"HAWAIIAN STEEL" is a weekly radio program that spotlights the Hawaiian steel guitar masters from the past to the present. "The Steel Guitar Chronicles" is a monthly feature of the show that tells the stories, history, and origin of Kīkā Kila.
This month we look at the story of the Hawaiian Steel guitar and Japan.
The history of Hawaiian music in Japan can be traced to March 9, 1881, when King David Kalakaua landed at Yokohama and was welcomed by a Japanese military band playing Hawai‘i Pono‘i.
However, the first time that a Hawaiian music group played in Japan was 1914 when Helen Makela, her musicians and hula dancers performed in Tokyo.
Credit for the early development of Hawaiian music in Japan goes to two brothers, Katsuhiko and Yukihiko Haida. Both were born and raised in Hawai‘i, but went to Japan in 1922 to bring home the ashes of their deceased father. They never returned to Hawai‘i.
In 1929 the Haida brothers formed the Moana Glee Club&nsash;a combination orchestra and chorus with 22 singers and 24 musicians. The Club members performed at dances, parties and concerts throughout Japan. They also recorded Hawaiian music and appeared regularly on the radio.
The Moana Glee Club exerted profound influence on the early development of Hawaiian music in Japan by exposing Hawaiian music to Japanese audiences and training Japanese musicians to play it.
Next to the Haida brothers, the man who most influenced the development of Hawaiian music in Japan was Buckie Shirakata, the steel guitarist and bandleader.
Buckie was born and raised in Hawai‘i and went to Japan in 1935. He learned to play the steel guitar mostly by listening to Sol Ho‘opi‘i in person and on records. He brought the first electric steel guitar to Japan, a Rickenbacher A22 Frying Pan! Buckie formed the Aloha Hawaiian Trio and his successful musical career spanned over 40 years. It included numerous concert, radio, television appearances, and studio recordings. He recorded with his own group as well as with Ray King's Hawaiians, the Aloha Hawaiians, and many others.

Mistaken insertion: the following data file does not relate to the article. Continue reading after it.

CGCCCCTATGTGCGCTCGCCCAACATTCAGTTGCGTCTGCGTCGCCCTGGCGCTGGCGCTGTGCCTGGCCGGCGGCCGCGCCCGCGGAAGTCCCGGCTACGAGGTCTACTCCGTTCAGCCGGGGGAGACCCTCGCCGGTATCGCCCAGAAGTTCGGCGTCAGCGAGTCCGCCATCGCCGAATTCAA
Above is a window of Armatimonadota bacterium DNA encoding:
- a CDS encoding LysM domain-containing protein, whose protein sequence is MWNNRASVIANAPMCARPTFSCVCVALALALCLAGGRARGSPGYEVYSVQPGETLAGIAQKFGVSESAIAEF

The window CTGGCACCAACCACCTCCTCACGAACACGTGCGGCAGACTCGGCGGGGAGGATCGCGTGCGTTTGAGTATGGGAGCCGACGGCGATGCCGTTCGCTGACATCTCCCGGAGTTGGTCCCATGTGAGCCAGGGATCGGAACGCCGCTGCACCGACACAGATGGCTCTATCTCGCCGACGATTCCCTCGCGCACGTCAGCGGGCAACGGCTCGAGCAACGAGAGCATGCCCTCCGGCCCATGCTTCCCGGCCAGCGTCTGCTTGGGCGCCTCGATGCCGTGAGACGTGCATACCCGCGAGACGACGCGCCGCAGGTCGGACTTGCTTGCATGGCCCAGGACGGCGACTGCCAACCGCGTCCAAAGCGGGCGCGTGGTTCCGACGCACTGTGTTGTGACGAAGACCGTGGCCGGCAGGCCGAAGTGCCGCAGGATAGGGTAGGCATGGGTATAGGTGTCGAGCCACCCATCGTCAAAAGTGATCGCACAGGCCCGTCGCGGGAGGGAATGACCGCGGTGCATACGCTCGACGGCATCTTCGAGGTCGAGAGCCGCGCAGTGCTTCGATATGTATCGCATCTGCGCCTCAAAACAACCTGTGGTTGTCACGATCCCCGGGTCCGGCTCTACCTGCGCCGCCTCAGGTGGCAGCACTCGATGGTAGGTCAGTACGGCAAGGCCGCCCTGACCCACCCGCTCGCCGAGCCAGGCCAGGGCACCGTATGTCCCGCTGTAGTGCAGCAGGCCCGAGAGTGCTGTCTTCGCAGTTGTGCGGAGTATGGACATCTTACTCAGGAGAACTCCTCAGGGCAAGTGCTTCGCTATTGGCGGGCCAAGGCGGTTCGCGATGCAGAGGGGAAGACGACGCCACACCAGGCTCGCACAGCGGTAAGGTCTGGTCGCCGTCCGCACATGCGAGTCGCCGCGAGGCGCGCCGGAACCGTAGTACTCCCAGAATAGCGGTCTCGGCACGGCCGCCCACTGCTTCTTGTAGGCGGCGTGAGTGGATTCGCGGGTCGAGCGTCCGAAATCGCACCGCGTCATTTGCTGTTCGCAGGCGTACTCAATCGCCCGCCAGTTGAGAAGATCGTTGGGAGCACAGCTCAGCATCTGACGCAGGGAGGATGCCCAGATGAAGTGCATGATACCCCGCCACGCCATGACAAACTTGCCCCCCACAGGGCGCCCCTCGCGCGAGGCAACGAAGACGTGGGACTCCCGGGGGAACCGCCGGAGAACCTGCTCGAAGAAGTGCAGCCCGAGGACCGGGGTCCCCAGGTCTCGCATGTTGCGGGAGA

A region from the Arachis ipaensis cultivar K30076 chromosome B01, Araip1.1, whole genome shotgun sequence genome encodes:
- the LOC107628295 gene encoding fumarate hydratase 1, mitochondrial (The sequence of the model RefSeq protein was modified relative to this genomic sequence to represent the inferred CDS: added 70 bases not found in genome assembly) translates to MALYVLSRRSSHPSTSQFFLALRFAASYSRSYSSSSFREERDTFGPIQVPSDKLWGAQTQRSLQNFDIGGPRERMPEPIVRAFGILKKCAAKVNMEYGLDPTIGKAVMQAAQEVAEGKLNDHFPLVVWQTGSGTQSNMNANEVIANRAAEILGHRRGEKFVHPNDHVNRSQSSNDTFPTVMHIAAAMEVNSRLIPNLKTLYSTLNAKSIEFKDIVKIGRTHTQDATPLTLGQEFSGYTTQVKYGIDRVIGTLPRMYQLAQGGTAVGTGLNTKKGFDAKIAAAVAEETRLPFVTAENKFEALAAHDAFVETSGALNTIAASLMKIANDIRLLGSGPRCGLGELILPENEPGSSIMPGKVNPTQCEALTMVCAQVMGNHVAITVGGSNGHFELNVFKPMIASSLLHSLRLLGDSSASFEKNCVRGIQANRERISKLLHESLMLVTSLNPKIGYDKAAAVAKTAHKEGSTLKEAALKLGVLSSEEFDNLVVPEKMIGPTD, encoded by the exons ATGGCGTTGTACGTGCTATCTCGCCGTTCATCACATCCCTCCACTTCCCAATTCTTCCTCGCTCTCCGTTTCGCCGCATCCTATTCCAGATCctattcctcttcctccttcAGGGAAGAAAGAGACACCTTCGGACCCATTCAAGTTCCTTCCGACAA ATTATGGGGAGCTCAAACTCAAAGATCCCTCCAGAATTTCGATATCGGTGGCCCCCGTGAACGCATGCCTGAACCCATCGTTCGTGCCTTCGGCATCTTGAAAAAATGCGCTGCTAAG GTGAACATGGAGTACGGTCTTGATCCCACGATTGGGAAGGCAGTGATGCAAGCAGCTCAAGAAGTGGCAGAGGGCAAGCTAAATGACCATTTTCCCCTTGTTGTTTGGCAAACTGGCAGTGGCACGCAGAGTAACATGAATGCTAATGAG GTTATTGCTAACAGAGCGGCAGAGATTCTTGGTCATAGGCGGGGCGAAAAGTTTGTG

During the War years Hawaiian music came to a halt. However, it was revived after Japan's surrender in 1945. Hawaiian musicians began touring in Japan again and local Japanese players had direct contact with them.
In post-war World war II Japan, the steel guitar was the signature sound of Hawaiian music. The steel guitar masters and their groups include Makoto Shiraishi and Na Lei O Hawaiians, Poss Miyazaki and the Coney Islanders, Setsuo Ohashi and the Honey Islanders, and Tatsuo Otsuka and the Palm Serenaders.
Today the steel guitar in Japan is not as popular as its heyday in the 1950s–1960s. Hula is more popular today. However, Kīkā Kila is currently making a comeback in the land of the rising sun!
Today's players include Kiyoshi "Lion" Kobayashi, Yoshi Niihachi, Shinichi Kakiuchi, Hiro Yamazaki, and many others! Tadashi Arakawa, another well-known steel guitarist from Japan, passed away in 2022.
And that ends the "Steel Guitar Chronicles" for this month, with more stories, history, and the origin of the Hawaiian Steel Guitar to come! Ka ua e ho‘okani ka kīkā kila!
"Hawaiian Steel" with Geri Valdriz is broadcast live every Tuesday from 5:00 pm to 8:00 pm (HST) on Mana‘o Radio, Wailuku, Maui, Hawai‘i, KMNO, 91.7FM on the radio dial.
You can catch it on the air, or streaming live at www.manaoradio.com. Listeners can also access our online archives to enjoy previously recorded programs at your convenience. Just search "Listen on Demand" for past shows.Feature
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HIMELE is a Hawai‘i non-profit corporation that supports music enrichment and education for people of all ages. Our purpose is to educate, promote, and perpetuate Hawaiian music, Hawaiian culture and Hawaiian musical instruments.
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